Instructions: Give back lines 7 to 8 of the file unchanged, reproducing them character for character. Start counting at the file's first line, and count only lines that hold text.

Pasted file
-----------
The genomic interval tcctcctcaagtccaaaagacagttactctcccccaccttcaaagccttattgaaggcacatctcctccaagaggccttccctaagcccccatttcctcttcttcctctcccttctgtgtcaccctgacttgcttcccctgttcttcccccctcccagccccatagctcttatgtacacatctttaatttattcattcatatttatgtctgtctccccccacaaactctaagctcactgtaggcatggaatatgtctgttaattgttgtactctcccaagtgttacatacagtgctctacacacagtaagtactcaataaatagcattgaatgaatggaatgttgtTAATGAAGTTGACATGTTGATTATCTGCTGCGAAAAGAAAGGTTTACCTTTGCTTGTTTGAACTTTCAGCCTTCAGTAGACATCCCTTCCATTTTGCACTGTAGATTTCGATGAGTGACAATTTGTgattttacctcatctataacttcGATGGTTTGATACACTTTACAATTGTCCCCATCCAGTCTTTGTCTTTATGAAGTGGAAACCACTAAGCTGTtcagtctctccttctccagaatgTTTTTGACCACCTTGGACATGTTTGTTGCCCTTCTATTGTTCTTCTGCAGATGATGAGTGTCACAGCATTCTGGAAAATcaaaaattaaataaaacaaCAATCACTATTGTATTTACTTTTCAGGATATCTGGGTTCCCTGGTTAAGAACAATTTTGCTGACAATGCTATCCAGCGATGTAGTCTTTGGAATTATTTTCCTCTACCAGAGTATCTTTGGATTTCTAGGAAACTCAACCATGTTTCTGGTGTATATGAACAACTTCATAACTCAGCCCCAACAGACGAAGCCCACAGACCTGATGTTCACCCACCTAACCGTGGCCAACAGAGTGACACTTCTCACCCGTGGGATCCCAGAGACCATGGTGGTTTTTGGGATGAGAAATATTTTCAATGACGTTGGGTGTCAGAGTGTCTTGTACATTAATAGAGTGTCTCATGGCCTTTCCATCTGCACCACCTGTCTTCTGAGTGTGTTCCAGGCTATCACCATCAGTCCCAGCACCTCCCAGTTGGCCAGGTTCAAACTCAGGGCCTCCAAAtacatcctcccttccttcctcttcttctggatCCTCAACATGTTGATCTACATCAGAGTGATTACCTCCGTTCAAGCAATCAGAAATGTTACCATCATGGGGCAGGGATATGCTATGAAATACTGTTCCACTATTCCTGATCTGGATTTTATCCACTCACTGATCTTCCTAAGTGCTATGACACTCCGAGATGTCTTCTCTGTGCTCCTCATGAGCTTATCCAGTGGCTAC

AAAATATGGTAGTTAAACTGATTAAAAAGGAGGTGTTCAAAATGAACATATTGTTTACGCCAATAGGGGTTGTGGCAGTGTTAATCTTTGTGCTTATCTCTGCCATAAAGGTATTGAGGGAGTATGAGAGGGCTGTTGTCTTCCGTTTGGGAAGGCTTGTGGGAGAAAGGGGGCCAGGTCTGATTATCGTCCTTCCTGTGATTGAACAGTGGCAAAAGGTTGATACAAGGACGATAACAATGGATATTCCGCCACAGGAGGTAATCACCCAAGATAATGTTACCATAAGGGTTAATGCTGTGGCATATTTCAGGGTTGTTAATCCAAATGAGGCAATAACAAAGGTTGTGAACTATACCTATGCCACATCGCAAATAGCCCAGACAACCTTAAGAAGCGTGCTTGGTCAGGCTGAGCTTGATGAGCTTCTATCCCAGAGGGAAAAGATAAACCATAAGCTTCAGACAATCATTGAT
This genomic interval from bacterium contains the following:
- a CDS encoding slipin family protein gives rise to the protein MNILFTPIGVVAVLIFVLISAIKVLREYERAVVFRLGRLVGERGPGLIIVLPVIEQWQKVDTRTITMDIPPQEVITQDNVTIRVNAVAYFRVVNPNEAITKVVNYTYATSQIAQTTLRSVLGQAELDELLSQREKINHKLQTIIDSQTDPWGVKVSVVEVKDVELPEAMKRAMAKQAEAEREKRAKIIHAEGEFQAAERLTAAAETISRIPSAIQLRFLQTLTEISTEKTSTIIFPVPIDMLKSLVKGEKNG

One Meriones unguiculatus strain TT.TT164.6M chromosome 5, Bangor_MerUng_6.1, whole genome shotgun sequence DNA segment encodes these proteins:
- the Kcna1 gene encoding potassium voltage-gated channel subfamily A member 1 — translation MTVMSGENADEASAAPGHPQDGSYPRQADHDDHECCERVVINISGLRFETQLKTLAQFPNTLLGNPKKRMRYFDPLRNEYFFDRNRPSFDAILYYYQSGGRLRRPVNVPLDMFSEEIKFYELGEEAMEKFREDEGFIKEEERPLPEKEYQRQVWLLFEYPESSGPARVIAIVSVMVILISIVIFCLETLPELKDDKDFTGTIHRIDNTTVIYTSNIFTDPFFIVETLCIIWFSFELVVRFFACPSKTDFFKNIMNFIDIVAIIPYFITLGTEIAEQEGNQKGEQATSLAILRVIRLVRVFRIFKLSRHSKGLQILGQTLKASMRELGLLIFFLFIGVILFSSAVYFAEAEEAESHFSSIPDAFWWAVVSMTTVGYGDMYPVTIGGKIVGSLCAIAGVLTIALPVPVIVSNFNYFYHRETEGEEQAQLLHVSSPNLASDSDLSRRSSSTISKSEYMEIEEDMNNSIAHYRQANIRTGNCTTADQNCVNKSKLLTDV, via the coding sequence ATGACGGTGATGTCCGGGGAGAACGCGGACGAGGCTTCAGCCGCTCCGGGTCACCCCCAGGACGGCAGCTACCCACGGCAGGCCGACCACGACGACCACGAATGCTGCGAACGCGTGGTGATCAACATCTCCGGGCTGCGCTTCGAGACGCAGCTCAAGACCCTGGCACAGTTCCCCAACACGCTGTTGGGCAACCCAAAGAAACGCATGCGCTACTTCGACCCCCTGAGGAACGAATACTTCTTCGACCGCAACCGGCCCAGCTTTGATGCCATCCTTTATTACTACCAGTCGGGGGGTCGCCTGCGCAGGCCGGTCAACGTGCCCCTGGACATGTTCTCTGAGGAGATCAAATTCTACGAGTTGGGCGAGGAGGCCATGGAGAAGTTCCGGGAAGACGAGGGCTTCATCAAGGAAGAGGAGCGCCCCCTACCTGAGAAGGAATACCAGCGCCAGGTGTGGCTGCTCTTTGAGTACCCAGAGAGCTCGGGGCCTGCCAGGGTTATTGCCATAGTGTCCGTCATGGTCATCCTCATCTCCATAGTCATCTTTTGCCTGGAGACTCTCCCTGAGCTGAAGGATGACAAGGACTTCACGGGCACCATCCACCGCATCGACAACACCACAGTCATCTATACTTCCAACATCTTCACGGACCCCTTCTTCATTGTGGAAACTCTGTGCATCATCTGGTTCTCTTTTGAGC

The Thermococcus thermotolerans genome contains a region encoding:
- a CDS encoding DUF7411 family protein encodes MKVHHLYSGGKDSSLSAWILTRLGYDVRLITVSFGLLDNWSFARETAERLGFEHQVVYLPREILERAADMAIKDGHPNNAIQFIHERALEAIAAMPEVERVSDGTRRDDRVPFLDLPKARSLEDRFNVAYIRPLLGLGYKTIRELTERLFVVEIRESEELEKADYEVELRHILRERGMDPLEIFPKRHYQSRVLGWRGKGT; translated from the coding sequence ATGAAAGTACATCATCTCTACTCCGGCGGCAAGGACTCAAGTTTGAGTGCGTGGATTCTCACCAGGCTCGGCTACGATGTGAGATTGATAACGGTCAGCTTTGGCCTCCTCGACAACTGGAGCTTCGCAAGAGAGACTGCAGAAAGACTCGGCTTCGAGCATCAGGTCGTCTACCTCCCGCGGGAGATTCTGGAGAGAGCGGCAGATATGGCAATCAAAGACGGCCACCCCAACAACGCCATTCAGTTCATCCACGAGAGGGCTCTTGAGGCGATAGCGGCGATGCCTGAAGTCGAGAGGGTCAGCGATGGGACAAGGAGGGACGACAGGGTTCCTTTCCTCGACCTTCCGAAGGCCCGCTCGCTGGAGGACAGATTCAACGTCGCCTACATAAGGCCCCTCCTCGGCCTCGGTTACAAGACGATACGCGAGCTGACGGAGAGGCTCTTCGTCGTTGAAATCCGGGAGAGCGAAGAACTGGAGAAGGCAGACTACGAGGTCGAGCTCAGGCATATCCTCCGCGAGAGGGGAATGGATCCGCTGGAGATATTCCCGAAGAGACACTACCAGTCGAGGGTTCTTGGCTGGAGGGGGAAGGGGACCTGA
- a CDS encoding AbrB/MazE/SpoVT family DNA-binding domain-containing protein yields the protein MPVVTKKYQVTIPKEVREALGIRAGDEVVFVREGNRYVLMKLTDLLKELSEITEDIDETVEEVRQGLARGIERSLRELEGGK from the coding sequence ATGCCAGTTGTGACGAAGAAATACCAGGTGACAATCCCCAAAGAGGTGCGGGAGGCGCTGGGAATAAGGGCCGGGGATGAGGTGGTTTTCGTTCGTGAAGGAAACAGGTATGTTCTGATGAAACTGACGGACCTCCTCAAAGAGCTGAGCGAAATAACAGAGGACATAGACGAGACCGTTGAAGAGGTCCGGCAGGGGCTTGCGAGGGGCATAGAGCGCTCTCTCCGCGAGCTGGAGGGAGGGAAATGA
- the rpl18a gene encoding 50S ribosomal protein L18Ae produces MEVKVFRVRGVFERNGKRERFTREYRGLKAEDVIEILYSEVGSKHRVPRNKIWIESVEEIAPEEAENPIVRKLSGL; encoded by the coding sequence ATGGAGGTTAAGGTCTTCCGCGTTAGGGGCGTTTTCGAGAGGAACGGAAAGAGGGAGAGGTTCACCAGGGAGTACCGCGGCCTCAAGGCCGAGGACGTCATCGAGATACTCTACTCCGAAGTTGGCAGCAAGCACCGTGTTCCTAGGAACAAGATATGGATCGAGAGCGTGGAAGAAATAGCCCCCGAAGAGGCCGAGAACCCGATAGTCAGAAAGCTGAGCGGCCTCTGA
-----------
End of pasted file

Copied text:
The Thermococcus thermotolerans genome contains a region encoding:
- a CDS encoding DUF7411 family protein encodes MKVHHLYSGGKDSSLSAWILTRLGYDVRLITVSFGLLDNWSFARETAERLGFEHQVVYLPREILERAADMAIKDGHPNNAIQFIHERALEAIAAMPEVERVSDGTRRDDRVPFLDLPKARSLEDRFNVAYIRPLLGLGYKTIRELTERLFVVEIRESEELEKADYEVELRHILRERGMDPLEIFPKRHYQSRVLGWRGKGT; translated from the coding sequence ATGAAAGTACATCATCTCTACTCCGGCGGCAAGGACTCAAGTTTGAGTGCGTGGATTCTCACCAGGCTCGGCTACGATGTGAGATTGATAACGGTCAGCTTTGGCCTCCTCGACAACTGGAGCTTCGCAAGAGAGACTGCAGAAAGACTCGGCTTCGAGCATCAGGTCGTCTACCTCCCGCGGGAGATTCTGGAGAGAGCGGCAGATATGGCAATCAAAGACGGCCACCCCAACAACGCCATTCAGTTCATCCACGAGAGGGCTCTTGAGGCGATAGCGGCGATGCCTGAAGTCGAGAGGGTCAGCGATGGGACAAGGAGGGACGACAGGGTTCCTTTCCTCGACCTTCCGAAGGCCCGCTCGCTGGAGGACAGATTCAACGTCGCCTACATAAGGCCCCTCCTCGGCCTCGGTTACAAGACGATACGCGAGCTGACGGAGAGGCTCTTCGTCGTTGAAATCCGGGAGAGCGAAGAACTGGAGAAGGCAGACTACGAGGTCGAGCTCAGGCATATCCTCCGCGAGAGGGGAATGGATCCGCTGGAGATATTCCCGAAGAGACACTACCAGTCGAGGGTTCTTGGCTGGAGGGGGAAGGGGACCTGA